2017 Chevy Bolt EV Sales Could Reach 80,000, Says Analyst
The question of how many electric cars can be sold in a single year remains a topic of hot debate as the U.S. market awaits the launch of the 200-mile Chevy Bolt EV at the end of this year.
The world’s best-selling electric car, the Nissan Leaf, had its highest sales year in the U.S. in 2014, when just over 30,000 Leafs were delivered.
Despite a range boost from 84 to 107 miles for 2016, Leaf sales have never returned to that level.
Volumes for the 2017 Chevrolet Bolt EV have been debated ever since a volume estimate of 30,000 a year emerged soon after the car was unveiled as a prototype at the 2015 Detroit Auto Show.
GM spokesman Kevin Kelly subsequently clarified that the company was prepared to build as many Bolt EVs as it could sell, and that the 30,000 number did not in any way represent a production ceiling.
Now, Karl Brauer, analyst for Kelley Blue Book, has suggested that Bolt EV sales could run from 30,000 to 80,000 a year in the car’s first year.
That $35,000 200-mile Tesla electric car isn’t likely to be delivered in notable quantities until at least sometime in 2018.
We reached out to Brauer to learn more about the reasoning behind his estimate.
The analysis, he told Green Car Reports, was “pretty straightforward,” starting with sales of roughly 46,000 volume-priced electric cars last year.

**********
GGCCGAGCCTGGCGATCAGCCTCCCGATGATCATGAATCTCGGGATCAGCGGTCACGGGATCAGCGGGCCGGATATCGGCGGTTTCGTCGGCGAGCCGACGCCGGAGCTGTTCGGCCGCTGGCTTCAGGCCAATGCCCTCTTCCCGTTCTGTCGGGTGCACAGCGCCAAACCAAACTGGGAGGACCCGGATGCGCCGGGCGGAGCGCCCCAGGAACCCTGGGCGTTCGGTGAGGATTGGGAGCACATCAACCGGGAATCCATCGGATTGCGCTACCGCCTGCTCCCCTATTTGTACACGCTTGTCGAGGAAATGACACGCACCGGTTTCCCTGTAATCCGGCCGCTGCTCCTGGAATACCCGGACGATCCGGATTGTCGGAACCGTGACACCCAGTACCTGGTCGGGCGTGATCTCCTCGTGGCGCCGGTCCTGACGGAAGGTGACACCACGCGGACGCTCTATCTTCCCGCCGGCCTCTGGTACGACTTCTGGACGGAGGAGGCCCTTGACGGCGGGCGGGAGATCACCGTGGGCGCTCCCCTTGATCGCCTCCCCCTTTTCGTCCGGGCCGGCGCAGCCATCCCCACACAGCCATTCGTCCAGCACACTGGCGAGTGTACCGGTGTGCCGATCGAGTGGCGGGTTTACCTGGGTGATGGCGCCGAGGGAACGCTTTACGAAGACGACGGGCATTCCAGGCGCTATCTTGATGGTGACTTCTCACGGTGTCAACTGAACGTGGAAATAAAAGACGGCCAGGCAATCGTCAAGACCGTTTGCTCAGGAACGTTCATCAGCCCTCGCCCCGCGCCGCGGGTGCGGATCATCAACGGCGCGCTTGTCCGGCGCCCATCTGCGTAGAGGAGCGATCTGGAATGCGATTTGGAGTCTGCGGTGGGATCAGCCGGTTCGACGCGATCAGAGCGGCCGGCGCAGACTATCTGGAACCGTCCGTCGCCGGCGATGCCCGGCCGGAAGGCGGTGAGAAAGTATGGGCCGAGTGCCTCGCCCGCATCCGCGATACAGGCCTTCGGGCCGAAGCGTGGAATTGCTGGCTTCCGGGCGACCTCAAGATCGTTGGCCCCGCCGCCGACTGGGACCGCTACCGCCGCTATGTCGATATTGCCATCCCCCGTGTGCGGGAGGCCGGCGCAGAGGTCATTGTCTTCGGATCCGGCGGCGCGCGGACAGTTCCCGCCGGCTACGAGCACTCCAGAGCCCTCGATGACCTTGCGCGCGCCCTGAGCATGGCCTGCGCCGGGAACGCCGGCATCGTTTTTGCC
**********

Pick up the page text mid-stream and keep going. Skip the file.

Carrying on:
The bulk of those sales came from the Nissan Leaf (about 17,000), the Chevrolet Volt (15,000), and the BMW i3 (11,000) — none of which has anything like the Bolt EV’s 200-mile range.
“I genuinely believe [that range] will change the perception and willingness to buy an electric car,” Brauer said. “It has for me; I’m planning on leasing a Bolt EV.”
Then he looked at the 400,000 Model 3 reservations, most made by people who won’t see their cars until 2018 or later under the best of circumstances.
“If the Bolt can appeal to just 10 percent of that market, that’s 40,000 sales.”
The Bolt EV also qualifies for the “white” sticker that lets it travel in carpool lanes on California’s notoriously crowded freeways — stickers for plug-in hybrids are presently unavailable.
Brauer suggests that the state could see 20,000 to 50,000 buyers alone, as those unwilling to commute in an 80-mile battery-electric car take the plunge.
“Add it all up,” he concluded, “and I think 30,000 is a no-brainer, and 80,000 is possible.”
And that’s even before sales to state, utility, and corporate fleets, which may opt for the Bolt for the same reasons individual buyers do: range, carpool sticker, and low cost of operation.
So there you have it: a more optimistic sales projection for Chevy’s upcoming electric car than any we’ve seen to date.